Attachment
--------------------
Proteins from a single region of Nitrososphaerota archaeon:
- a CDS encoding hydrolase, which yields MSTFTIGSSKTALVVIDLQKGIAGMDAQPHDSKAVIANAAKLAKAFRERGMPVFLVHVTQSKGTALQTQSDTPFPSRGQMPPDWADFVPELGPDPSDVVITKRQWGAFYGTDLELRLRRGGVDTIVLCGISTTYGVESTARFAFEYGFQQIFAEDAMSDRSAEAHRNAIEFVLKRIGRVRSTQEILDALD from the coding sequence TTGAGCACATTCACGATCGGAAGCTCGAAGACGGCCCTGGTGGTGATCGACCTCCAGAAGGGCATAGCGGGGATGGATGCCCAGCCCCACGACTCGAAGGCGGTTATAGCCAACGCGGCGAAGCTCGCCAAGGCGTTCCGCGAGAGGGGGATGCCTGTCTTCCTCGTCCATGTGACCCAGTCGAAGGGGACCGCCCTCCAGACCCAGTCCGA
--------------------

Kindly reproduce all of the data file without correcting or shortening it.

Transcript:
Proteins from a single region of Nitrososphaerota archaeon:
- a CDS encoding hydrolase, which yields MSTFTIGSSKTALVVIDLQKGIAGMDAQPHDSKAVIANAAKLAKAFRERGMPVFLVHVTQSKGTALQTQSDTPFPSRGQMPPDWADFVPELGPDPSDVVITKRQWGAFYGTDLELRLRRGGVDTIVLCGISTTYGVESTARFAFEYGFQQIFAEDAMSDRSAEAHRNAIEFVLKRIGRVRSTQEILDALD from the coding sequence TTGAGCACATTCACGATCGGAAGCTCGAAGACGGCCCTGGTGGTGATCGACCTCCAGAAGGGCATAGCGGGGATGGATGCCCAGCCCCACGACTCGAAGGCGGTTATAGCCAACGCGGCGAAGCTCGCCAAGGCGTTCCGCGAGAGGGGGATGCCTGTCTTCCTCGTCCATGTGACCCAGTCGAAGGGGACCGCCCTCCAGACCCAGTCCGA